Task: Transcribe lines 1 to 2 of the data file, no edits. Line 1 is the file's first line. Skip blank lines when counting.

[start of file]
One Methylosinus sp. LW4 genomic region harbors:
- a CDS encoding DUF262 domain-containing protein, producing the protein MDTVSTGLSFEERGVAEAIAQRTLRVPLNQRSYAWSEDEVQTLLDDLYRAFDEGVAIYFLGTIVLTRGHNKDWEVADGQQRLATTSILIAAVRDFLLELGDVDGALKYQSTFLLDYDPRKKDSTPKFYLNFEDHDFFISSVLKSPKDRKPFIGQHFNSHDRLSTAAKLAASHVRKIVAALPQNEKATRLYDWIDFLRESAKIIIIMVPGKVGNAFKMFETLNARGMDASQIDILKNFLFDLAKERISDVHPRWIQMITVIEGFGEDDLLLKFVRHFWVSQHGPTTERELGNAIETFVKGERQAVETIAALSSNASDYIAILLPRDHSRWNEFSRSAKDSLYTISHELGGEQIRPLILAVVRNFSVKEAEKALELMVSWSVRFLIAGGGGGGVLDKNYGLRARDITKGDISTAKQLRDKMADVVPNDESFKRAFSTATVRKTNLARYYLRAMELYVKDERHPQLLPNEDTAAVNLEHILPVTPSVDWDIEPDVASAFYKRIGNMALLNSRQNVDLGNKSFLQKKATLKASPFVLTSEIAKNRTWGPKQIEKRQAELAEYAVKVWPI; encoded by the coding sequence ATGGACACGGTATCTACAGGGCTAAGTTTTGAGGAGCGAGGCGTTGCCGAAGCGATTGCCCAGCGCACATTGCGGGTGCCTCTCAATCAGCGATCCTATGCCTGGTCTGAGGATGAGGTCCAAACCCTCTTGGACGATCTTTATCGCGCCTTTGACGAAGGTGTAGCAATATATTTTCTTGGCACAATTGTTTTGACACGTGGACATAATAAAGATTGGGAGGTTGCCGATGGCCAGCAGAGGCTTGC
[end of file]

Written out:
One Methylosinus sp. LW4 genomic region harbors:
- a CDS encoding DUF262 domain-containing protein, producing the protein MDTVSTGLSFEERGVAEAIAQRTLRVPLNQRSYAWSEDEVQTLLDDLYRAFDEGVAIYFLGTIVLTRGHNKDWEVADGQQRLATTSILIAAVRDFLLELGDVDGALKYQSTFLLDYDPRKKDSTPKFYLNFEDHDFFISSVLKSPKDRKPFIGQHFNSHDRLSTAAKLAASHVRKIVAALPQNEKATRLYDWIDFLRESAKIIIIMVPGKVGNAFKMFETLNARGMDASQIDILKNFLFDLAKERISDVHPRWIQMITVIEGFGEDDLLLKFVRHFWVSQHGPTTERELGNAIETFVKGERQAVETIAALSSNASDYIAILLPRDHSRWNEFSRSAKDSLYTISHELGGEQIRPLILAVVRNFSVKEAEKALELMVSWSVRFLIAGGGGGGVLDKNYGLRARDITKGDISTAKQLRDKMADVVPNDESFKRAFSTATVRKTNLARYYLRAMELYVKDERHPQLLPNEDTAAVNLEHILPVTPSVDWDIEPDVASAFYKRIGNMALLNSRQNVDLGNKSFLQKKATLKASPFVLTSEIAKNRTWGPKQIEKRQAELAEYAVKVWPI; encoded by the coding sequence ATGGACACGGTATCTACAGGGCTAAGTTTTGAGGAGCGAGGCGTTGCCGAAGCGATTGCCCAGCGCACATTGCGGGTGCCTCTCAATCAGCGATCCTATGCCTGGTCTGAGGATGAGGTCCAAACCCTCTTGGACGATCTTTATCGCGCCTTTGACGAAGGTGTAGCAATATATTTTCTTGGCACAATTGTTTTGACACGTGGACATAATAAAGATTGGGAGGTTGCCGATGGCCAGCAGAGGCTTGC